Whether you’re a grandparent itching to get that first bike for your beloved grandchild or a family friend who wants to provide a needy family with a bicycle they can’t otherwise afford, a bike can be a memorable gift. But these gifts are traditionally given by parents, so it’s wise to think carefully before buying a bike for someone else’s child. Here are five things you should think about before taking the plunge to buy a bike.
Many parents think of a bicycle as the biggest gift they will ever get their child. Thus it’s important not to rob the parents of the opportunity to give their child this gift. Consult with the parents before purchasing a bike. If you’re considering getting the bike because the parents can’t afford it, think about giving the money to the parents as a gift instead, and allowing them to buy the bike. While you won’t get all the acclaim for the present, you’ll know that you helped both the child and her parents feel great.
Bicycle Safety and Bicycle Shop Supplies
Although a bicycle can be an amazing gift, it can also pose the risk of head injuries and broken bones. If you’re purchasing a bicycle for someone else, don’t leave the bicycle shop until you’ve purchased a helmet and knee pads. Consider also giving the gift recipient a brief lesson in bicycle safety or a child-friendly book on how to stay safe while riding a bike.
Many of us tend to buy the bicycle we would have wanted for ourselves. Maybe you’re eyeing a bright pink bicycle with a big basket and pink hearts. But this may not be what the child wants, and even if it is, her preferences may change in six months. Instead, consider buying a relatively neutral bike that can be decked out in accessories of the child’s choosing. Then take the child shopping for a great bicycle basket, bike stickers and other add-ons. This ensures that the child will love the bike for years to come, not just in the present moment.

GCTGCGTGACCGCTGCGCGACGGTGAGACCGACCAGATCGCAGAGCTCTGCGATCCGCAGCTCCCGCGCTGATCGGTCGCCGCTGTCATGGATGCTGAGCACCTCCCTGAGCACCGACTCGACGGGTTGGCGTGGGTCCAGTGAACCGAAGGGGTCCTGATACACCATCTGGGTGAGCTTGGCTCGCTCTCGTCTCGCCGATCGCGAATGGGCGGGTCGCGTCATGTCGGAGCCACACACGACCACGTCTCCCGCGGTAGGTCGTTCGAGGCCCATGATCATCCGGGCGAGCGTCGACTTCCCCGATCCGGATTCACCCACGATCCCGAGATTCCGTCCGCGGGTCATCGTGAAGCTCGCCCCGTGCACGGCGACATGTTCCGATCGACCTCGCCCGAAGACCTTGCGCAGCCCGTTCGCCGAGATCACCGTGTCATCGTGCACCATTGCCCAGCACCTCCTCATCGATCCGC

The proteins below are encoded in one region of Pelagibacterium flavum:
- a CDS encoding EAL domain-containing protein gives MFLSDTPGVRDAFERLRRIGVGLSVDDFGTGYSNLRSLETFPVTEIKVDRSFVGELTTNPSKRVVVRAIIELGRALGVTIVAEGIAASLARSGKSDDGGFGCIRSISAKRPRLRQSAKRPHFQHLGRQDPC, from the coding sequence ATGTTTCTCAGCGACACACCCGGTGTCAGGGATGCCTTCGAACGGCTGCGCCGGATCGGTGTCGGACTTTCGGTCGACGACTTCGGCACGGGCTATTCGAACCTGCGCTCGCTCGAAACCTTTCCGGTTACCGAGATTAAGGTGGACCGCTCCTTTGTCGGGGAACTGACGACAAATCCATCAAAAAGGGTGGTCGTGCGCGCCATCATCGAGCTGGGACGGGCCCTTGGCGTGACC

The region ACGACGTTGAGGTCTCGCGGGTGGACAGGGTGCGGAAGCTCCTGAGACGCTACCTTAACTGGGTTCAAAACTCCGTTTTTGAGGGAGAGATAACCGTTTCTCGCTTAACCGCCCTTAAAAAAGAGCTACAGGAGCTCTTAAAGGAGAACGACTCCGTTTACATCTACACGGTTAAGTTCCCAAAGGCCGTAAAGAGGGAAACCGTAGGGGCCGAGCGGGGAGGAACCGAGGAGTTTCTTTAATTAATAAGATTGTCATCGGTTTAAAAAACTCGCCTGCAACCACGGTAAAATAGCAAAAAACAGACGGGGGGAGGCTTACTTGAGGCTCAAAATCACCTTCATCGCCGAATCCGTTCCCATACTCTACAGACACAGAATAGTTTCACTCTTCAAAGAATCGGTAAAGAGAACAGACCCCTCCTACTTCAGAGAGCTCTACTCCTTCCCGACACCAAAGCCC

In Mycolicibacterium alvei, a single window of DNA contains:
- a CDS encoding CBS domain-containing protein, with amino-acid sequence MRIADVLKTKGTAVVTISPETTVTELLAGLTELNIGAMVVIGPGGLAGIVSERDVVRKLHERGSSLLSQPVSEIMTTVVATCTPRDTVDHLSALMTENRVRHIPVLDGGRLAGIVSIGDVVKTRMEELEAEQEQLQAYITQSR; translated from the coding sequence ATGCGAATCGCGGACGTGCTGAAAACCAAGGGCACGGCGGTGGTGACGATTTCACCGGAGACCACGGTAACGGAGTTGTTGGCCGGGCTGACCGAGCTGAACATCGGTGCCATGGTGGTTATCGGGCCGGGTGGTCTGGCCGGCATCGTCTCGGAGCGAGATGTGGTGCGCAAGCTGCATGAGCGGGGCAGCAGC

It’s important to choose an appropriate time to give the child her new bicycle. The odds are good that she’ll want to ride it immediately, so make sure the training wheels are securely attached. Avoid giving the bike at night or during a busy family gathering. Instead, wait until the child has a few spare moments during which she can take those memorable first rides on her new treasured companion.
Even if you get the child’s parents’ permission to purchase a bike, consider the maturity of the child before taking the plunge. Some four-year-olds are ready for a bike, while some seven-year-olds are still too reckless to ride. Can you picture this child obeying directions, taking proper safety precautions and not overestimating her own skills? If so, go ahead and take the plunge. Otherwise you may want to consider waiting a few months.
Although a bicycle can be a great present, it is also an immense responsibility. Plan on helping the child learn to ride, ensuring he takes proper safety precautions and acting as a helpful adult mentor and role model. You’ll quickly be rewarded by a child who loves biking and learning!
Christobel Edwards became a grandmother two and a half years ago for the first time. Although keeping quiet is difficult for this marketing maven, she’s learning to let her child and grandchild make their own decisions. She loves buying things for her grandchild and recently bought her a bicycle.
Earnest Parenting: help for people who are considering purchasing a bike.
Image courtesy of Thierry Draus via Creative Commons license, some rights reserved.